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Hedda Gabler

Academy Award-winning actress Cate Blanchett delivers a luminous performance in the title role of Ibsen's classic drama.

Cate Blanchett, Anthony Weigh, and Aden Young
in Hedda Gabler
(Photo © Heidrun Lohr)
Cate Blanchett is luminous as the title character of Henrik Ibsen's Hedda Gabler. The Academy Award-winning actress is making her American stage debut in this stellar production by the Sydney Theatre Company, currently playing a limited engagement at the Brooklyn Academy of Music.

The stunningly beautiful Blanchett commands the stage with a casual ease, displaying Hedda's arrogance, boredom, and her penchant for manipulation. Yet the actress is equally adept at capturing the character's sense of humor; her comic timing is impeccable, and a slight shift in her vocal intonation has the audience roaring with laughter on more than one occasion. Her non-verbal mannerisms are also expressive, conveying volumes with a simple gesture or a slight shrug of her shoulders. Blanchett shades her performance with subtleties; she delves deeply into Hedda's contradictions and insecurities, exposing the fear and jealousy that drives many of her actions -- including the decisive one that ends the play.

The production features a terrific new adaptation by Andrew Upton that is true to Ibsen's original while making the language seem both contemporary and timeless. Upton has streamlined some of the more expository passages of the play and has made certain plot elements -- such as Hedda's pregnancy -- more explicit. But there are no liberties taken with the basic story, which begins as Hedda and her husband, Jorgen Tesman (Anthony Weigh), return to their newly purchased house following a long honeymoon. Hedda is already chafing against the confines of her marriage. The situation is exacerbated by the presence of Judge Brack (Hugo Weaving), whose interest in Hedda goes beyond the limits of propriety, and the re-emergence of Ejlert Lovborg (Aden Young), a one-time secret paramour of Hedda's.

Guided by the sure hand of director Robyn Nevin, the production is enriched by a number of strong supporting players. Weigh's Tesman strikes a balance between a sweet-natured disposition and a pathetic neediness and insecurity; the actor makes the character seem nerdy without being stereotypical, and he handles both the comic and dramatic moments of the script with aplomb. Weaving -- best known in this country for his roles in such films as The Matrix, The Lord of the Rings, and The Adventures of Priscilla, Queen of the Desert -- proves to be a fine stage actor. He doesn't overplay Judge Brack's seedier qualities, instead allowing the character's charm to serve as a counterpoint to his morally questionable behavior.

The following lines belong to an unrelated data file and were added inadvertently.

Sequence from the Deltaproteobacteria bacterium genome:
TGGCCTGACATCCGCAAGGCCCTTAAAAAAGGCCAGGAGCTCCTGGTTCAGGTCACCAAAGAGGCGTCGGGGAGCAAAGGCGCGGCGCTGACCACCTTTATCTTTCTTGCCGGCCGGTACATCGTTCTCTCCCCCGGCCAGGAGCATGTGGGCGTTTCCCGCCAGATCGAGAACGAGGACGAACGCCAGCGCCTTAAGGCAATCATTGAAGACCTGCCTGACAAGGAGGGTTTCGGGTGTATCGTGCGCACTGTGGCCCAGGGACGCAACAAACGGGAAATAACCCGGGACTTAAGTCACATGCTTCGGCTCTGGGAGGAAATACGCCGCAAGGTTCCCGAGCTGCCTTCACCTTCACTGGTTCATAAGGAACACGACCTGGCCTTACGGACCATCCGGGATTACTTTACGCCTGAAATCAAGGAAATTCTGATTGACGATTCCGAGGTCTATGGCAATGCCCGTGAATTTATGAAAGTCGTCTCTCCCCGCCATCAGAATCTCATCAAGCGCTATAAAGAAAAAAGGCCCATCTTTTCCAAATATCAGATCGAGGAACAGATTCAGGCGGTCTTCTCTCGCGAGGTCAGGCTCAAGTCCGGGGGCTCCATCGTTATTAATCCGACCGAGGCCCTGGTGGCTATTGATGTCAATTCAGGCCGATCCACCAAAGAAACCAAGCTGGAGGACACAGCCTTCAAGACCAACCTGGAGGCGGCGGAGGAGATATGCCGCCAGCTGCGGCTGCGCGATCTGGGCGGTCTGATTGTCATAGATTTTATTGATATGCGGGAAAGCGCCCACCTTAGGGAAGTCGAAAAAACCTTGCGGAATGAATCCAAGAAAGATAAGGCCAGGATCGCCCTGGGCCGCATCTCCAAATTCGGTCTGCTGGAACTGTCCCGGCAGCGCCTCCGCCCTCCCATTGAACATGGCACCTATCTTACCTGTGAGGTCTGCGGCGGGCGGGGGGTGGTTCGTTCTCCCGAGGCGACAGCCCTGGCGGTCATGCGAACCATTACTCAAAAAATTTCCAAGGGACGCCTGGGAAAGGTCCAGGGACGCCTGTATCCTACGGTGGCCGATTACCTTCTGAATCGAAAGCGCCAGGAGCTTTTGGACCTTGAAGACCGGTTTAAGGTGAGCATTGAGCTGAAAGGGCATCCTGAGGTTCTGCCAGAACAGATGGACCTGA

Julie Hamilton is a delight as Tesman's Aunt Julle, her rapport with Weigh making the close relationship between aunt and nephew believable. Young cuts a dashing figure as Lovborg, and the extreme emotions that his character experiences always seem heartfelt. Justine Clarke is quite good as Thea Elvsted -- a former classmate of Hedda's, now involved with Lovborg -- although she sometimes plays the character a bit too broadly in order to gain laughter or pity from the audience. Annie Byron's performance as the maid, Berte, is marred by her tendency to overdo the character's emotional responses.

Kristian Fredrikson's period costumes are wonderful, particularly the elegant outfits worn by Blanchett's Hedda. Fiona Crombie's handsome set incorporates heavy black drapes, signifying an oppressive solemnity that literally hangs over the stage action. Nick Schlieper's lighting is gorgeous, especially as it streams through the windows and captures the different times of day indicated by the script. Unfortunately, Alan John's musical compositions are too heavy on brass instrumentation; they have a melodramatic quality that the production as a whole resists. Despite this and other quibbles, the Sydney Theatre Company's Hedda Gabler is a masterful exploration of Ibsen's classic drama, and Blanchett's performance is liable to make you forget the production's minor imperfections.